What to measure

My colleague, Kirui, wrote a very intriguing piece on using data to manage his team. I started using a data-driven model to manage my team — here are the results

As you already guessed, I am a big believer of data myself. At the end of the article, he makes a call to you to also join the bandwagon, but with the caveat that your model will likely be different.

In this entry, I will talk a bit more about the adoption of such a model and how it would look like for you.

To start with, the obligatory quote.

    What gets measured gets done

This is the mantra that I live by. You see, in most software teams, metrics usually take the back burner with the flawed assumption that what they are doing can’t be measured or computing metrics takes time from critical coding activities

The first assumption can be easily refuted by observing that anything that matters must have observable consequences to a degree.

On the second, the truth you rarely need more than two or three metrics. In fact, I propose that a metric is only useful to the extent that it informs a decision.

Then to get your metric, you must answer the following three questions:

  1. What concept are you trying to measure?
  2. What defines the Goal?
  3. What can show you if you are making progress towards the goal? (The metric)

This method is called the GQM model, advanced by Victor Balasi GQM

Let us start with Kirui’s model:

What concept are you trying to measure

How can I keep my business sustainable while having full visibility into its operations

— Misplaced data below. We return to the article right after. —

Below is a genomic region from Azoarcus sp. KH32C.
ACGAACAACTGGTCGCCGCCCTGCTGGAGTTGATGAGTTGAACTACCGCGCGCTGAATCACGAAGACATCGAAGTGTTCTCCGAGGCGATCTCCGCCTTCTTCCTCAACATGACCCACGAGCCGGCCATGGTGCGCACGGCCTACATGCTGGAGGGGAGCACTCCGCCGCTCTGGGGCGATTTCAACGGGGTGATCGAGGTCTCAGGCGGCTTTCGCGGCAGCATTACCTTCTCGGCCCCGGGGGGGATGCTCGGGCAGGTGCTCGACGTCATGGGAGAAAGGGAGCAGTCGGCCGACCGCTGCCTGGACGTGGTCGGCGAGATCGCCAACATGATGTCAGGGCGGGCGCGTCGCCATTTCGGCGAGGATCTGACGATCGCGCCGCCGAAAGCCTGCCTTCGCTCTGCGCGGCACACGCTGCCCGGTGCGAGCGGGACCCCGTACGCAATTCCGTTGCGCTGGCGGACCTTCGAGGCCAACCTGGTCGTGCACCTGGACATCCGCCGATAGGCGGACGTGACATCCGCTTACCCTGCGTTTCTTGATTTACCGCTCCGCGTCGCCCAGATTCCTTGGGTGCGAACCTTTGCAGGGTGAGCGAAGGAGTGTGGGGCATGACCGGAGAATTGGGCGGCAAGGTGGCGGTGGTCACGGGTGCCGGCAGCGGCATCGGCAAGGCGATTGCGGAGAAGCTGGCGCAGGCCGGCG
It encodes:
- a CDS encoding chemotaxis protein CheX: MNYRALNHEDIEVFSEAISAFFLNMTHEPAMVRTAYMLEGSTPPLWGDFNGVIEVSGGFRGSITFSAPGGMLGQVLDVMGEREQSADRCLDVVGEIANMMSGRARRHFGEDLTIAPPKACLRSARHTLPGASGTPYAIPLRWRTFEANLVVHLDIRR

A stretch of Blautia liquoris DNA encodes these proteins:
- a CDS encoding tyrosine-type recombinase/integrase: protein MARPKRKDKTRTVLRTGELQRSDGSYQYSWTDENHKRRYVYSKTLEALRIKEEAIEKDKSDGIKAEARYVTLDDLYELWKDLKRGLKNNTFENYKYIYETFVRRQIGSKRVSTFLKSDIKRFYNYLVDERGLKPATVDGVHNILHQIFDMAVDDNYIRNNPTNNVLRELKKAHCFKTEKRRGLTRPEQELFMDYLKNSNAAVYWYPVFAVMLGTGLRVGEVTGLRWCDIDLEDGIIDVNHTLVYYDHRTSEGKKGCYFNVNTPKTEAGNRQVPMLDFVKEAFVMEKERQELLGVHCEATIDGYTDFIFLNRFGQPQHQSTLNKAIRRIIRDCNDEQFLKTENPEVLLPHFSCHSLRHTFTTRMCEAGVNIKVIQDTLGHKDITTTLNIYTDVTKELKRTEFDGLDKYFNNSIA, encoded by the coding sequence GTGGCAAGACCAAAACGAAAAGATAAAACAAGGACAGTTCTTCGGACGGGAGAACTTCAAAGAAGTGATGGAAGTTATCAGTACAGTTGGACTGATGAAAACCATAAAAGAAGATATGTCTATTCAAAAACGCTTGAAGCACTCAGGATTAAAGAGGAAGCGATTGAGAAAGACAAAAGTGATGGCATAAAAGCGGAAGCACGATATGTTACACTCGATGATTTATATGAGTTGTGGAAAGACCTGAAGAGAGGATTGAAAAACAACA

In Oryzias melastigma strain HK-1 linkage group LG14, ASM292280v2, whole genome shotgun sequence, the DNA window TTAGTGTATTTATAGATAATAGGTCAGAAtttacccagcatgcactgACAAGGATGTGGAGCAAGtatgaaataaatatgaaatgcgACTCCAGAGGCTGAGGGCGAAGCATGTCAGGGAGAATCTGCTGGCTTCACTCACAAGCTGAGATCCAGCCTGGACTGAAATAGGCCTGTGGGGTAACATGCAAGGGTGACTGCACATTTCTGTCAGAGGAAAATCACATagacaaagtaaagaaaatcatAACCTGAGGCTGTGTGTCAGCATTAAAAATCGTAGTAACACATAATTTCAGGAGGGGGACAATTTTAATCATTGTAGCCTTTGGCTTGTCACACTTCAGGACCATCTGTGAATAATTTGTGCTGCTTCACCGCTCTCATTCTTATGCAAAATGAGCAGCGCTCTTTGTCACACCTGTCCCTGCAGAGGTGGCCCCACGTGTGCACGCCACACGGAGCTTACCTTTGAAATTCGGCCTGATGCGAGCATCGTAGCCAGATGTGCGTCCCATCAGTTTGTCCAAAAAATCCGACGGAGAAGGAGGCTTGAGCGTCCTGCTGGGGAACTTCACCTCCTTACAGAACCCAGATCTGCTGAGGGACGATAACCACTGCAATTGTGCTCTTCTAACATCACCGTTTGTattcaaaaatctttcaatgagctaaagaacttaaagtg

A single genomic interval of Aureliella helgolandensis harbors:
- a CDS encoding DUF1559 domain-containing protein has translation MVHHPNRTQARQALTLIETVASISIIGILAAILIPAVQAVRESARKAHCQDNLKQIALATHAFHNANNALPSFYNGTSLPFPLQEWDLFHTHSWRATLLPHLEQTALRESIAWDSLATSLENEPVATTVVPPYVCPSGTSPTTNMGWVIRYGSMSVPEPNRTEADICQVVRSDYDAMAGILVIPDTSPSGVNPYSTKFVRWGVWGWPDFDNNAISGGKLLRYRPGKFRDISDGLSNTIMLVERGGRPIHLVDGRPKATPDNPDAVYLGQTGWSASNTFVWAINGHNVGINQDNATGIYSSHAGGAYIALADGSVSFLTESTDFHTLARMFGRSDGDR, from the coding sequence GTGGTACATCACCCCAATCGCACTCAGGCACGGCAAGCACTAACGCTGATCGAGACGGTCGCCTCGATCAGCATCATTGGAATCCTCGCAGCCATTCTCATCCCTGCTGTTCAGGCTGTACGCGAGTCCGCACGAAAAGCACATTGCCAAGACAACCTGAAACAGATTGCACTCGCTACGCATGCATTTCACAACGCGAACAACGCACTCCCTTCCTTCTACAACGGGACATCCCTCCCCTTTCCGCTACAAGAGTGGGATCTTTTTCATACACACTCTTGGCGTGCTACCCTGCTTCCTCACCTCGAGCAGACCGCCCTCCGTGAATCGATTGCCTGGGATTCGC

What defines the goal

Are we profitable? Can I know in advance if this is about to change?

What can show you if you are making progress towards the goal

Billable hours/non-billable hours Future opportunities expected value

For a software team, the questions are likely to be answered a bit differently

What concept are you trying to measure

Are we still on time and budget?

What defines the goal

How much work is still remaining? How much money is still remaining? How much value has been delivered?

What can show you if you are making progress towards the goal

Features developed / week Customer ratings

As you can see the metrics to be used are quite specific to your goal, so then what are the common characteristics that would make a good metric?

Simple and Easy to compute

Software development should be fun, whatever metric you chose to use should be simple to use and compute.

An example of a good metric would be:

Velocity = Story points delivered/no of sprints

An example of a poor metric would be:

Velocity = Lines of code/ no of hours

This metric is hard to compute as it requires investing in some kind of time tracker and a line counting program.


Data is just a tool. For it to be of any value, it must be of use to the person utilizing it. In this sense then, you must consider who will be using the metric to make a decision.

Eg: Utilization rate, is a good metric. Anyone can clearly understand that a 10% utilization rate is bad. Return on resources is not a good metric. Although it conveys similar information, it is not intuitively clear, in fact, it comes off as a bit judgemental.


Metrics measure a concept. The only acceptable reason for a metric to change is if the underlying concept has changed.

As such you want to avoid subjective measures as much as possible.

Show progress clearly

If you have made steps towards your goal or otherwise, the metric should reflect this. Even better, the metric should lend itself to extrapolation so that you can “see the future”.

Metrics such as Profit/Quarter or Features/Sprint are always positive if the number is higher. A metric such as LOC/Hour may be good if higher or may indicate the developer is bloating the product.

What metrics do you use in your own organization? Talk to me on my twitter @jchex or in the comment section below.


Published by


Software Project Manager